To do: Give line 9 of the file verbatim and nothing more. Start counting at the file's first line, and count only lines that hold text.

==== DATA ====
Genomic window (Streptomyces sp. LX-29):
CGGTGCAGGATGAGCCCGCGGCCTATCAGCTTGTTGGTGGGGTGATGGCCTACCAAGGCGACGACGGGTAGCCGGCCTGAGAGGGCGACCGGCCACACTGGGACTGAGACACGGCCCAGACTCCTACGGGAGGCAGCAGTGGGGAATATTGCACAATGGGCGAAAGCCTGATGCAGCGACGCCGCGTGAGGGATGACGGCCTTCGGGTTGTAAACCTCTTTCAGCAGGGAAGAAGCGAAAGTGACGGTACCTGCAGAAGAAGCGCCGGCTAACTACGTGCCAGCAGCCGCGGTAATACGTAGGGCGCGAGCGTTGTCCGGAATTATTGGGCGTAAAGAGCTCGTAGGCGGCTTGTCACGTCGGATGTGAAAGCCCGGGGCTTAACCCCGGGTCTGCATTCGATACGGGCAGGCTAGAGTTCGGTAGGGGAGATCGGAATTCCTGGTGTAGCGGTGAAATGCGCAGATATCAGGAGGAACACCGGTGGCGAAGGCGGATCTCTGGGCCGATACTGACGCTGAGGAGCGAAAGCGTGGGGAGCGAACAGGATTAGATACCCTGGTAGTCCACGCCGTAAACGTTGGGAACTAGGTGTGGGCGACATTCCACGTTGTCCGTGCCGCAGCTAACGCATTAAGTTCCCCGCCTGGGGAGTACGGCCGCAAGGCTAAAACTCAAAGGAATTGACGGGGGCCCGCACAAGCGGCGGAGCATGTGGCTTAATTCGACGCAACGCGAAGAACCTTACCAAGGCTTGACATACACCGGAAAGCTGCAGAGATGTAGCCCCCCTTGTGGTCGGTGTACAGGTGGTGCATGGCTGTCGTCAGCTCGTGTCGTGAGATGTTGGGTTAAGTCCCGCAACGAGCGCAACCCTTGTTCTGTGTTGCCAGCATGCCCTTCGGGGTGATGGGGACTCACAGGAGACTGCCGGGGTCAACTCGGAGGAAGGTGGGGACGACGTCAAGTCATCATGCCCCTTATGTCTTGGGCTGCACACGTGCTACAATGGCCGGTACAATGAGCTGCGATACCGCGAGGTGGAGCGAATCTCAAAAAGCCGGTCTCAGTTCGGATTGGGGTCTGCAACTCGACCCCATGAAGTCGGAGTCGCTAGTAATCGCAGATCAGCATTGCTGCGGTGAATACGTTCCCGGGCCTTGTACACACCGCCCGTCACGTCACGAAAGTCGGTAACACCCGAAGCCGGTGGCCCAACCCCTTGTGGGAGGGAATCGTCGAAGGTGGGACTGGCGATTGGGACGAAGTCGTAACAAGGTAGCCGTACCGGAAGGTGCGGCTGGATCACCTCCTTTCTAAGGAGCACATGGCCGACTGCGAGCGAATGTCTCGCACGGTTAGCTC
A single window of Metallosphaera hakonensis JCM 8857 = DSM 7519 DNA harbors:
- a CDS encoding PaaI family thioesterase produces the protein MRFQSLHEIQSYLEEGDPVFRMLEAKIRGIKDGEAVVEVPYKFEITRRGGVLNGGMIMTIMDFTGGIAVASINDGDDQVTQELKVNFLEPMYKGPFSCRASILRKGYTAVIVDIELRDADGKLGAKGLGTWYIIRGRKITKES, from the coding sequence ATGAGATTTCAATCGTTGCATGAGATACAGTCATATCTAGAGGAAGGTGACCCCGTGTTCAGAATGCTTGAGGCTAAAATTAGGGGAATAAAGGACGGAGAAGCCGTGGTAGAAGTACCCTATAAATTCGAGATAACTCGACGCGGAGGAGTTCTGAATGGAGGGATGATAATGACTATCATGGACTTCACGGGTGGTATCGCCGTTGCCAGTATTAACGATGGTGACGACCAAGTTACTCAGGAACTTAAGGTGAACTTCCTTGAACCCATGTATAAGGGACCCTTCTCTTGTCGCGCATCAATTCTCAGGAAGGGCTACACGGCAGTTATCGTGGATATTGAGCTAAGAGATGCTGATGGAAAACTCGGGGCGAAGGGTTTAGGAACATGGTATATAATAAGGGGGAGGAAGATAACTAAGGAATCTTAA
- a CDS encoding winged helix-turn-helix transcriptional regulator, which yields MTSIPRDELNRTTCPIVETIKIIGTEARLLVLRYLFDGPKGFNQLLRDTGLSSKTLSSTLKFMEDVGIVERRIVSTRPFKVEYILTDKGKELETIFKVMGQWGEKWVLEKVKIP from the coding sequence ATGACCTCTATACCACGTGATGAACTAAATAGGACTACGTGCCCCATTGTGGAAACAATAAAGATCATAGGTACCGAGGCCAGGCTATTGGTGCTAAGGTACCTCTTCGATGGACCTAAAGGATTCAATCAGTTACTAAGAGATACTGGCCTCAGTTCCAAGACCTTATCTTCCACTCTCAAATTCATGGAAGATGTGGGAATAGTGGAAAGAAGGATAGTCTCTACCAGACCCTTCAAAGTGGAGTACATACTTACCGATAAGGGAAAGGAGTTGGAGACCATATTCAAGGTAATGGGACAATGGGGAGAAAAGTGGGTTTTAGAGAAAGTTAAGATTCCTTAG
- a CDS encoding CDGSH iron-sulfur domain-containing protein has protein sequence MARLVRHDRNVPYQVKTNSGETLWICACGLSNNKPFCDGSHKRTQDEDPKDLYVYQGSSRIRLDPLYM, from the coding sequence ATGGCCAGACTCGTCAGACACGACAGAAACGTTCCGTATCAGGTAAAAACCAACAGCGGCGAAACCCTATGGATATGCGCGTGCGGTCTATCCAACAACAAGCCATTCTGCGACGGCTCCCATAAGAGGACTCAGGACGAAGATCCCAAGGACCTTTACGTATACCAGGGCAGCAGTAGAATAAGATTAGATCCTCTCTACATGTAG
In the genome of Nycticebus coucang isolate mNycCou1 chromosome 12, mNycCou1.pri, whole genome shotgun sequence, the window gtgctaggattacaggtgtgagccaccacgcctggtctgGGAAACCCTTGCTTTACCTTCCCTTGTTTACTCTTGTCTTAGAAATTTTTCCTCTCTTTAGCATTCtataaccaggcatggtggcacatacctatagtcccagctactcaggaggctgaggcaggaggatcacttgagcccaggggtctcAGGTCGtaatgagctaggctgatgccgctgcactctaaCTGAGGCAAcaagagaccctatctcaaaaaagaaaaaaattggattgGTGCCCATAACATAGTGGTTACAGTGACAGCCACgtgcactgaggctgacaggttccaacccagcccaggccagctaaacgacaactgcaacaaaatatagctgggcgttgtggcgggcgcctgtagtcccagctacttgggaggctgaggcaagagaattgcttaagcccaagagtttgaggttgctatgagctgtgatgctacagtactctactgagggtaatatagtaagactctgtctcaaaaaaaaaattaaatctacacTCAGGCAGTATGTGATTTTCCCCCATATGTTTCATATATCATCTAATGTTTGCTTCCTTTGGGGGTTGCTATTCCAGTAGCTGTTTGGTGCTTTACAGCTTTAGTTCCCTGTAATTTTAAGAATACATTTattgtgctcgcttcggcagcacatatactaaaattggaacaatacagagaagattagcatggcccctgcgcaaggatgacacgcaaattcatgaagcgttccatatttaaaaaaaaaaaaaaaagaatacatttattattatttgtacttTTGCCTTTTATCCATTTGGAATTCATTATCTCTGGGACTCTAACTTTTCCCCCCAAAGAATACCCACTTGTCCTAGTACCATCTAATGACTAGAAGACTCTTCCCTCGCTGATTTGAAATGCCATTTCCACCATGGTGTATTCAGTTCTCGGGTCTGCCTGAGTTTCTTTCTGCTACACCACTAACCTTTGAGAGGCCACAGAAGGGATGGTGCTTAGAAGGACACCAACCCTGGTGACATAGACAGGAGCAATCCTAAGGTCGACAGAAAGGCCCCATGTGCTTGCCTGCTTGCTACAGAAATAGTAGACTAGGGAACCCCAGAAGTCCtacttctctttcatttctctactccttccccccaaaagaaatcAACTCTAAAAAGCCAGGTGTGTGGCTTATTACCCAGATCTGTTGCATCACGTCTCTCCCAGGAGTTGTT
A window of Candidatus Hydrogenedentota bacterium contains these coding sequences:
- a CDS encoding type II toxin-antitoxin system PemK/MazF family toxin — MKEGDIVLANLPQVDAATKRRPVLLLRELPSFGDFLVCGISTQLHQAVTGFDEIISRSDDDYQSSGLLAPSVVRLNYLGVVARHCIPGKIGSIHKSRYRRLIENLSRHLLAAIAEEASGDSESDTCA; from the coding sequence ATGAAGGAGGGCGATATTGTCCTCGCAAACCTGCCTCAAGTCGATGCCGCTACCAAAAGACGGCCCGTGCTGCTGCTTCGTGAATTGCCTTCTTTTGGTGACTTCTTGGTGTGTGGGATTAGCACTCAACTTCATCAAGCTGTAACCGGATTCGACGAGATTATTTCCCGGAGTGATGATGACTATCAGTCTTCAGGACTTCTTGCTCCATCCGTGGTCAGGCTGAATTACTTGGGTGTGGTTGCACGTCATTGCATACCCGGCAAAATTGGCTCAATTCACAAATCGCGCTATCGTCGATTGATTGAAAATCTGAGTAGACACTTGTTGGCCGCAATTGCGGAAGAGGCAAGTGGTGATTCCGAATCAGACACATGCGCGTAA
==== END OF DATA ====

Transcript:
- a CDS encoding type II toxin-antitoxin system PemK/MazF family toxin — MKEGDIVLANLPQVDAATKRRPVLLLRELPSFGDFLVCGISTQLHQAVTGFDEIISRSDDDYQSSGLLAPSVVRLNYLGVVARHCIPGKIGSIHKSRYRRLIENLSRHLLAAIAEEASGDSESDTCA; from the coding sequence ATGAAGGAGGGCGATATTGTCCTCGCAAACCTGCCTCAAGTCGATGCCGCTACCAAAAGACGGCCCGTGCTGCTGCTTCGTGAATTGCCTTCTTTTGGTGACTTCTTGGTGTGTGGGATTAGCACTCAACTTCATCAAGCTGTAACCGGATTCGACGAGATTATTTCCCGGAGTGATGATGACTATCAGTCTTCAGGACTTCTTGCTCCATCCGTGGTCAGGCTGAATTACTTGGGTGTGGTTGCACGTCATTGCATACCCGGCAAAATTGGCTCAATTCACAAATCGCGCTATCGTCGATTGATTGAAAATCTGAGTAGACACTTGTTGGCCGCAATTGCGGAAGAGGCAAGTGGTGATTCCGAATCAGACACATGCGCGTAA